5. Wisdom from Spirit/spirit — When Creator/Spirit pours his/hers/its/their heart into my heart and I “know” something that brings clarity/revelation/insight to all present, something that I cannot have learned through my own experience, training (through any of the above 4 kinds of wisdom) etc.

“Wise” becomes “wisdom” when it is shared and cannot do so any other way.

Wisdom is also about seeing the larger picture and how the smaller picture fits. It is about putting things into context: As I stumble through life, if I pick myself up and keep going and if I learn a lesson then that lesson is potentially wisdom.

Wisdom is the boiling down of experience into something that is useful, and it may not be useful to me, but to others.


  1. Listen, Listen and Listen some more and then ask questions! for clarification; as well as thought questions so the mentee works through the issue himself.
  2. Invite, suggest, recommend. Invite the mentee to consider; suggest looking at the issue from a different perspective; recommend a course of action.
    • Let the man have his experience and then make suggestions.
    • Teach him to mentor himself!
    • Define Agreements.
    • Make agreements and keep them. Can be short term, even one day.`
    • Renegotiate agreements when needed.
    • Continuing negotiation of the relationship.
  3. Authenticity, Honesty, Openness. Be real. Share the benefit of your life’s successes and failures. If the mentor blows it in some way, he fully owns it. Let the mentee mentor the mentor. The mentor models for the mentee how to be a mentee, while allowing the mentee to practice being a mentor. This can build a three dimensional relationship (intellectual, psychological and spiritual) between mentor and mentee.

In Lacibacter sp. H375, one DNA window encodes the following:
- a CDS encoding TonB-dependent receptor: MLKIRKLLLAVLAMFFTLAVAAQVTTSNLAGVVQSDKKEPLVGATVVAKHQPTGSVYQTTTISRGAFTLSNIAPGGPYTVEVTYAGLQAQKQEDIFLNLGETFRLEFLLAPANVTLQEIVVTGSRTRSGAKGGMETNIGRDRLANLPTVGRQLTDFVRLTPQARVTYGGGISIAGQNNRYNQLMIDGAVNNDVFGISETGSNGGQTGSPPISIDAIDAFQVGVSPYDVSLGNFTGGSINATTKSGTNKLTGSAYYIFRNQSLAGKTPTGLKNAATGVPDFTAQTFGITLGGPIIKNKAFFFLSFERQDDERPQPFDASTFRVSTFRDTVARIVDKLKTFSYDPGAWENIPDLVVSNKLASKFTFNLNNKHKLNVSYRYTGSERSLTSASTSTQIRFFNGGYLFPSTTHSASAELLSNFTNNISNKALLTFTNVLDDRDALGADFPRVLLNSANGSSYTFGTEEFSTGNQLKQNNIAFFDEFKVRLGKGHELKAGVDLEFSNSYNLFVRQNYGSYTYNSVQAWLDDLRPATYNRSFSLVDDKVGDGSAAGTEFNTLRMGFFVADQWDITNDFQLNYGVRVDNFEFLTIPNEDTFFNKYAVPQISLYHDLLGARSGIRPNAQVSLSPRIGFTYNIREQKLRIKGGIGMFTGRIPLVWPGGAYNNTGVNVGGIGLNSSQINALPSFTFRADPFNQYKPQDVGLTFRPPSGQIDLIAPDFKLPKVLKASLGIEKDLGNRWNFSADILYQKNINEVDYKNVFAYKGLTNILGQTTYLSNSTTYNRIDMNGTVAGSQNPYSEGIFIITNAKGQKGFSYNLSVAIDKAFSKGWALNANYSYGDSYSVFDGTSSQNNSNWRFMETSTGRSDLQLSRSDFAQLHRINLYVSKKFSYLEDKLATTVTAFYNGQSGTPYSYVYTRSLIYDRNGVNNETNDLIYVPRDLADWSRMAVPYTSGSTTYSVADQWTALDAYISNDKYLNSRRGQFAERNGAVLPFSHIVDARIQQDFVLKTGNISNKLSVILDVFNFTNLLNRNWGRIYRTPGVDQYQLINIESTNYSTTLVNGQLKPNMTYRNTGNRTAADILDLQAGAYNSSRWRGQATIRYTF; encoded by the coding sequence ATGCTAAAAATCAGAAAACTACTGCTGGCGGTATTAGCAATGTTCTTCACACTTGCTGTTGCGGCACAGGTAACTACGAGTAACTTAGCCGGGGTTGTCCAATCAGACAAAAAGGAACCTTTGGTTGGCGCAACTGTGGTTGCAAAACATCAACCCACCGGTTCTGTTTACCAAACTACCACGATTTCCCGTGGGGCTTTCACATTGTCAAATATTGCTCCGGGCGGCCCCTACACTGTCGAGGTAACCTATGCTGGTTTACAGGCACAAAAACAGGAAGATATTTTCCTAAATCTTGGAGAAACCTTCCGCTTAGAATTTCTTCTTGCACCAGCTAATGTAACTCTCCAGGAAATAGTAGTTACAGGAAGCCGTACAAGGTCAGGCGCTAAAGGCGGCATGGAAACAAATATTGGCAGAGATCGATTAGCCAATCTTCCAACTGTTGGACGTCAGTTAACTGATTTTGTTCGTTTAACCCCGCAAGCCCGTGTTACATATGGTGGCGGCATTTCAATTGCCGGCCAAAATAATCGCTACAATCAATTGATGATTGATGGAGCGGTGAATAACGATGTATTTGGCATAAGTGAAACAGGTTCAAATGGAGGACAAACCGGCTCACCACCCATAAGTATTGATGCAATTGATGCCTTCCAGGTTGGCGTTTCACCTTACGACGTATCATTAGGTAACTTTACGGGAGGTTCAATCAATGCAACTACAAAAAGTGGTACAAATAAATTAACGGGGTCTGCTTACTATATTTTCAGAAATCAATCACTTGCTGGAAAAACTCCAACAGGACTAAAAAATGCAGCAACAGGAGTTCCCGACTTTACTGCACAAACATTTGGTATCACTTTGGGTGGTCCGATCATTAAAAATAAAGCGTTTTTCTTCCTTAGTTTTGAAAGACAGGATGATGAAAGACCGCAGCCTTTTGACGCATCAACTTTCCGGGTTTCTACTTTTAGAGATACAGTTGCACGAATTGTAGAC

4. Meta-Mentoring — share with the mentee what you are doing and why, e.g. after asking a thought provoking question that stimulated the mentee coming up with his own answer say something like, “Notice what has just happened here — I asked you “xyz?” and you were able to come up with your own answer instead of me giving you my answer. This is one of the techniques I use when I mentor someone. It is a technique you can use as you begin mentoring others.”
  5. Grandfathering — encourage the mentee to become a mentor or to increase his own mentoring of others.

Has Not Worked

  1. Mentoring from shadow — (This is a complex issue with many variations, here are few we came up with) it includes having agendas, fixing, and having an inappropriate attachment to outcomes (he MUST learn this!); also vicarious process work — doing my work through another man by facilitating him doing his work so I don’t have to actually do my work. Anything done “for his own good.”